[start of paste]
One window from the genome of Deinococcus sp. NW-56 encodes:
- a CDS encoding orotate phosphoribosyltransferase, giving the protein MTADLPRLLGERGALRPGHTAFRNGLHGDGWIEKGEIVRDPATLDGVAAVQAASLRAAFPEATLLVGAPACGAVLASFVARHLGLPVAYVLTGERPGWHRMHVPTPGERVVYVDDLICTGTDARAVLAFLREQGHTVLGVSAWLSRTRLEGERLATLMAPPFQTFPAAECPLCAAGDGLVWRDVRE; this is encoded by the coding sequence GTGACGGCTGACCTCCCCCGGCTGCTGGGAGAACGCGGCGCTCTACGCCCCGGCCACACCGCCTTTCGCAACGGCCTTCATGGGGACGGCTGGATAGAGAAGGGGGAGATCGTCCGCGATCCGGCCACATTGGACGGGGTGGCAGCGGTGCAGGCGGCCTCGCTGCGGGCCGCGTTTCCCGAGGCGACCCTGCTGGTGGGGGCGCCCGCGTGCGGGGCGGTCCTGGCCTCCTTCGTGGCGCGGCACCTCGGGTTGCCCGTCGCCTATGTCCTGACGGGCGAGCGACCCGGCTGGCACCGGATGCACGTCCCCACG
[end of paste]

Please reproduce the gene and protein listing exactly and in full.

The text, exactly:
One window from the genome of Deinococcus sp. NW-56 encodes:
- a CDS encoding orotate phosphoribosyltransferase, giving the protein MTADLPRLLGERGALRPGHTAFRNGLHGDGWIEKGEIVRDPATLDGVAAVQAASLRAAFPEATLLVGAPACGAVLASFVARHLGLPVAYVLTGERPGWHRMHVPTPGERVVYVDDLICTGTDARAVLAFLREQGHTVLGVSAWLSRTRLEGERLATLMAPPFQTFPAAECPLCAAGDGLVWRDVRE; this is encoded by the coding sequence GTGACGGCTGACCTCCCCCGGCTGCTGGGAGAACGCGGCGCTCTACGCCCCGGCCACACCGCCTTTCGCAACGGCCTTCATGGGGACGGCTGGATAGAGAAGGGGGAGATCGTCCGCGATCCGGCCACATTGGACGGGGTGGCAGCGGTGCAGGCGGCCTCGCTGCGGGCCGCGTTTCCCGAGGCGACCCTGCTGGTGGGGGCGCCCGCGTGCGGGGCGGTCCTGGCCTCCTTCGTGGCGCGGCACCTCGGGTTGCCCGTCGCCTATGTCCTGACGGGCGAGCGACCCGGCTGGCACCGGATGCACGTCCCCACG